Advice from the Gemba: Making Repetitive Tasks More Exciting
Repetitive tasks can create a drag on workers' morale and motivation as boredom sets in, and a disillusioned workforce will seriously hamper your lean efforts. So how do you keep repetitive tasks from becoming a source of discontent for your people? Three lean practitioners share their thoughts.… More »
How We A3 at Goodyear
Just as lean is situational, A3s are situational too - companies like Goodyear have a variety of types of A3s that they use based on the specific challenge that is being faced. Four Goodyear insiders share more.… More »
Raised by Toyota: A Question and Answer with Tracey and Ernie Richardson
In this extended interview, Toyota veterans Tracey and Ernie Richardson share how they learned at the source, explain how they apply their lessons widely (including their personal life), and speculate why this system called lean could just as well be called...our J-O-B.… More »
Tough Empathy
"When grasping the situation we always focus in on the process... What about grasping the situation as it relates to the people?" writes Eric Ethington. "I’m talking about truly 'engaging the stakeholders' to the point where they WANT to be part of the improvement process."… More »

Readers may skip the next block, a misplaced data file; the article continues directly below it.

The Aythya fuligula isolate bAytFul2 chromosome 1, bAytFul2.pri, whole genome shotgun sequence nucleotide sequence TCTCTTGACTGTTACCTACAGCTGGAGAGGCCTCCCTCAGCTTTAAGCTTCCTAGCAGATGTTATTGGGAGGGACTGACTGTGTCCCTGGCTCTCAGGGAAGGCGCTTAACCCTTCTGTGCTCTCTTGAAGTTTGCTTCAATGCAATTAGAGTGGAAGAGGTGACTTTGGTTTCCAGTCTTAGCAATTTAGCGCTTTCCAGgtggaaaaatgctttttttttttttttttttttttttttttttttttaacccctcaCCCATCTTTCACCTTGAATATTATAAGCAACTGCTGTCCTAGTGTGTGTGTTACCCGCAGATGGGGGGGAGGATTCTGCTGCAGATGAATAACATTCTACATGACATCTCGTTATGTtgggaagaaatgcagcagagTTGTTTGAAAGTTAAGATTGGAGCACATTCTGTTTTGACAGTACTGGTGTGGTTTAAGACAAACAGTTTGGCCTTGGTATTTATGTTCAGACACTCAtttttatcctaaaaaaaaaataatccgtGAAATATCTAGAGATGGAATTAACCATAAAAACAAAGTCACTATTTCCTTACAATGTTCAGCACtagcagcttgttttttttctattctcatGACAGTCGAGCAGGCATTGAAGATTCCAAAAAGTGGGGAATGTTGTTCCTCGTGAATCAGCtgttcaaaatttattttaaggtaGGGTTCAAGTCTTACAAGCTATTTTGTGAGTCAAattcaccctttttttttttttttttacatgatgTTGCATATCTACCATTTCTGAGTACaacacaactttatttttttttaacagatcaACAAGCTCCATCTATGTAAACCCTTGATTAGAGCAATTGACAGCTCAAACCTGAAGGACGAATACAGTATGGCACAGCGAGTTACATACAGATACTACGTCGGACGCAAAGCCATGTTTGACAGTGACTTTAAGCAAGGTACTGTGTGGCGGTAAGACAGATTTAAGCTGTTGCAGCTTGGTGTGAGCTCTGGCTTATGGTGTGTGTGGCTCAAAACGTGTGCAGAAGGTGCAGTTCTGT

Training Within Industry for the 21st Century
"How about a program that does for senior leaders today what Training Within Industry did for Japanese management in the 50s?" ask Jeff Morrow and Patrick Graupp. "In this still young new century, we must take the wisdom of the past and apply it effectively to the challenges of the new age."… More »
Are You Training People to Think or to Follow a Checklist?
"Without attention to why continuous improvement is important, the purpose behind [PDCA], when tools should be used, and when to apply ideas," Erin Urban writes, "we're training change agents to do nothing more than follow a checklist." Urban offers recommendations for how to improve training programs and invites your ideas, too.… More »
The Human Element of TWI (Training Within Industry)
"When I’ve taught the TWI courses in countries all over the world, from India to Malaysia to Mexico to Germany, everyone understands and embraces these concepts because the focus on humanity is universal," writes Patrick Graupp. "These concepts transcend differences in culture and economic barriers."… More »
Ask Art: How Much Lean Training Should We Be Doing?